PAPERS Resources

AAR Annual Meeting
Boston, MA
November 18-21, 2017

2017 Annual Meeting Program (PDF)

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Preliminary 2017 Annual Meeting Program (MS Word)

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Sessions
A18-237
Global-Critical Philosophy of Religion Seminar
Theme: Religious Philosophies of the Self
Timothy D. Knepper, Drake University, Presiding
Saturday - 1:00 PM-3:30 PM
Westin Copley Place-America Center (Fourth Level)

In envisioning a new approach to philosophy of religion, we have chosen the journey metaphor. Central to this metaphor is the exploration of multiple philosophies of the self. The papers of this panel interrogate three different approaches/traditions towards a philosophy of selfhood.

Oludamini Ogunnaike, College of William and Mary
Two Islamic Global Philosophies of Religion: Suhrawardi and Shushtari

The overwhelming majority of work produced in the field of the philosophy of religion has been conducted in and through the categories of modern Western philosophy. Furthermore, when non-Western or ancient Western traditions have been addressed by the field, they are predominantly treated as “data” that are theorized through the categories of the contemporary Western academy. Even when the arguments of these non-Western traditions are considered on their own terms, they still tend to be filtered through contemporary, Western categories and ideas such as “mystical,” “rational,” “philosophical,” “religious,” and even “religion” itself—categories which are often incongruous with and even incompatible with the traditions they are meant to describe.

Part of the problem may be that we view the enterprise of philosophy of religion, especially the global critical variety, to be something new and unique to the contemporary academy, making it difficult if not impossible to compare and contrast our current methodologies, meta-theories, and assumptions with those of other approaches to “the philosophy of religion” from other intellectual traditions and cultures. In this paper, I propose to present two such approaches to the global philosophy of religion from the Islamic philosophical tradition. I hope the study of these examples will help clarify, provincialize, and ultimately improve our current academic efforts through comparison and contrast.

Agnieszka Rostalska, Ghent University
Nyāya Theory of Knowledge Generating Processes: A Comparative Study of Nyāya and A. Goldman

The aim of this paper is to analyse Nyāya theory of knowledge generating processes (pramāṇa) and to show what relevance it might have to Goldman’s reliable process theory of knowing. For this purpose, I am going to focus on the case of knowledge based on testimony as analysed causally.
The knowledge sources (pramāṇas) are mechanisms which are the causal factors for the resulting knowledge episodes. Given specific causal conditions, if the process is functioning or has no defeating condition, the knowledge is acquired. Nyāya philosophers emphasise the role of a speaker, who is a trustworthy person and possesses: competence, intention to communicate, sincerity and physical capacities to convey information. These characteristics are the causal conditions for utterances or inscriptions, which generate a true cognition in the hearer.
Some comparative philosophers stress the resemblance of pramāṇa theory to reliabilism. My secondary goal is to show what kind of reliability is involved.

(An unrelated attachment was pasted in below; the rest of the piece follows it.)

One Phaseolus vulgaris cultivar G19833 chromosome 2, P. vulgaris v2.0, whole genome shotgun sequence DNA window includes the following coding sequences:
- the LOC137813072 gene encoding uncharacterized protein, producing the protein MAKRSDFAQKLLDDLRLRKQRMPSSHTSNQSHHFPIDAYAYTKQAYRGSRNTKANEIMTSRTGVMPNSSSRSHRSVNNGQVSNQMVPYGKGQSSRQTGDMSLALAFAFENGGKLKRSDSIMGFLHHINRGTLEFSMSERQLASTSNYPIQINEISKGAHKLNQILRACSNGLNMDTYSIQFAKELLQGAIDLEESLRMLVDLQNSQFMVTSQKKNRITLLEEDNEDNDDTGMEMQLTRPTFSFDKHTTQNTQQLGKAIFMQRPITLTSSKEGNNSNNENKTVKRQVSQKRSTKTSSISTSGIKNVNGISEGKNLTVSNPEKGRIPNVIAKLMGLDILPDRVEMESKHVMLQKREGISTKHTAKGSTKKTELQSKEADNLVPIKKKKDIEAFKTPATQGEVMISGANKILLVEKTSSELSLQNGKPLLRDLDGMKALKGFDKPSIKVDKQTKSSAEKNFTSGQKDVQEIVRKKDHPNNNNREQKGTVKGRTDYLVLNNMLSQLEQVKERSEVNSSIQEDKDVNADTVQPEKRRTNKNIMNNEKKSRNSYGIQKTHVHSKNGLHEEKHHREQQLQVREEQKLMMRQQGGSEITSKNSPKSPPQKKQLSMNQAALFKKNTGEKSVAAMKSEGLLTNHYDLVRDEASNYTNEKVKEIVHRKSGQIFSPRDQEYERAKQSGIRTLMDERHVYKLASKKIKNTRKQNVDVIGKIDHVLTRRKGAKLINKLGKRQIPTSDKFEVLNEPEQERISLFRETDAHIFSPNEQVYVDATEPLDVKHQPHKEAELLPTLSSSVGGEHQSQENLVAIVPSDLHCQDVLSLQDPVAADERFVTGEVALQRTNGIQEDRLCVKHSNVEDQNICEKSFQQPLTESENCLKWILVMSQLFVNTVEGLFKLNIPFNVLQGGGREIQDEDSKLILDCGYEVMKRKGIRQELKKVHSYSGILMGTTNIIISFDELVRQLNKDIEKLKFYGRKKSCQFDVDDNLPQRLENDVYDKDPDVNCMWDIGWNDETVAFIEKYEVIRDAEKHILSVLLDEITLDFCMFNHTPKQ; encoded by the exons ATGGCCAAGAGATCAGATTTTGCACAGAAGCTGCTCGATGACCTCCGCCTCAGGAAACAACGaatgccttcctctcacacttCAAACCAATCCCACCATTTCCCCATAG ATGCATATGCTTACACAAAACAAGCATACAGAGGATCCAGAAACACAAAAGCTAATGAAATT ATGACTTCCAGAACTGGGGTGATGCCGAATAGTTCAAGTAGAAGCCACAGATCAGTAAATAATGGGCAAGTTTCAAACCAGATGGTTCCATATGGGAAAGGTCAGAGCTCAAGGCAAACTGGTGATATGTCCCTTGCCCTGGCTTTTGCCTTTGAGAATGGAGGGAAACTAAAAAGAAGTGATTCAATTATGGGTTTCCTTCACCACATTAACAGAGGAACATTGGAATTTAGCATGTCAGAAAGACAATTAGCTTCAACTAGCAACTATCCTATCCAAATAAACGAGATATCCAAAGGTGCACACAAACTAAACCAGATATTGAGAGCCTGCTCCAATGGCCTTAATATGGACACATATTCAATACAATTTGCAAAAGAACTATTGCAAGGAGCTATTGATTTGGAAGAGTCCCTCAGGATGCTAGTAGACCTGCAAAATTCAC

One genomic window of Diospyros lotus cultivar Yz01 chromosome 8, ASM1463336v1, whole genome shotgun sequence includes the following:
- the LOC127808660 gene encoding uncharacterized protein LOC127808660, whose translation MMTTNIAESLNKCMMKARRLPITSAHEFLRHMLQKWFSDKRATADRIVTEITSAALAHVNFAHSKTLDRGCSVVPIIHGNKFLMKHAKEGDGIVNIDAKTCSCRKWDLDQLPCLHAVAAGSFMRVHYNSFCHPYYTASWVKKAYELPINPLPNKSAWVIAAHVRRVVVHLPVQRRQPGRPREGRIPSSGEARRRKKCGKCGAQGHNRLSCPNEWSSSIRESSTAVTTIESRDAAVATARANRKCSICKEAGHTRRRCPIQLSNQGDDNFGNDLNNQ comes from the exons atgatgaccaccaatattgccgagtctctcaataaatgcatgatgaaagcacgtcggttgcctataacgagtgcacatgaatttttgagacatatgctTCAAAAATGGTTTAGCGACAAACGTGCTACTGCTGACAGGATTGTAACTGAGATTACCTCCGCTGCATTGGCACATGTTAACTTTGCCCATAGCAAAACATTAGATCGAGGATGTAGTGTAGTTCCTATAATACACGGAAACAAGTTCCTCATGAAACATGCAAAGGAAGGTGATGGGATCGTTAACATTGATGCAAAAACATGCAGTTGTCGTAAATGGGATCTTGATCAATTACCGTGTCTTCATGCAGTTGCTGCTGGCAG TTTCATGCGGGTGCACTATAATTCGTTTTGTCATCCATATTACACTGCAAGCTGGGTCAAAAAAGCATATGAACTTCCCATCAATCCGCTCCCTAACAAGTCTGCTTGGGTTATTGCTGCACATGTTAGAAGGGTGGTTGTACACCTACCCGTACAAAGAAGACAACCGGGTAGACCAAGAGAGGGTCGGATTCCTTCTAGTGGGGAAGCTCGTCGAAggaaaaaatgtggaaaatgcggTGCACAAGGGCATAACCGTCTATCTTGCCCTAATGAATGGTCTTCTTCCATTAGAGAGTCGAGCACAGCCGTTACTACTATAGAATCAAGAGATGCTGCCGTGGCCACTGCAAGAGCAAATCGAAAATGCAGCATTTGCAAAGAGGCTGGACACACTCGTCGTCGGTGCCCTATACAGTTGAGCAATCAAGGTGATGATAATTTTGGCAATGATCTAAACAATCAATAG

Kiseong Shin, Drew University
The Understanding of Self as a Psychosomatic Complex and Relational Nexus

This paper is derived from my new book, The Concept of Self in Hinduism, Buddhism, and Christianity and Its Implication for Interfaith Relations. In this paper, I deal with the Christian understanding of human “self.” The concept of self and what it denotes is ambiguous in Christian theology. Traditionally, it is believed that individual self is a permanent substance called ‘soul’ or ‘spirit.’ However, biblical portrait of self is not dualistic.

I would probe the key terms such as nephesh and basar in the OT and psyche and soma in the NT to articulate the meaning of ‘self’ in Christianity. I would also examine the Greek philosophy that has greatly influenced Christian theology as well as contemporary challenges that go beyond the dualistic understanding of self and emphasize its relationality. Human self is understood primarily in terms of relationships, as a psycho–somatic complex internally, which relates with others externally.

Business Meeting:
Gereon Kopf, Luther College
A20-307
Comparative Studies in Religion Unit
Theme: Ineffability: An Exercise in Comparative Philosophy of Religion
Timothy D. Knepper, Drake University, Presiding
Monday - 4:00 PM-6:00 PM
Hilton Boston Back Bay-Westminster (Second Level)

A roundtable of scholars of comparative religion, religious philosophy, and comparative philosophy of religion critically assess the first volume of The Comparison Project: Ineffability: An Exercise in Comparative Philosophy of Religion. Housed at Drake University (Des Moines, Iowa), The Comparison Project is a public program in comparative philosophy of religion that features a biennial lecture and dialogue series. Ineffability: An Exercise in Comparative Philosophy of Religion contains the specialist and comparativist essays from TCP’s 2013–15 programming cycle: “Religion Beyond Words.” During these two years, the topic of ineffability was explored in thirteen content lectures, two comparative lectures, and several special events. Of the thirteen content lectures, nine focused on ineffability in religious texts and traditions, while the other four examined ineffability in the arts and literature.

Panelists:
Purushottama Bilimoria, Graduate Theological Union; University of California, Berkeley
Jin Y Park, American University
Laura Weed, College of Saint Rose
Bin You, Minzu University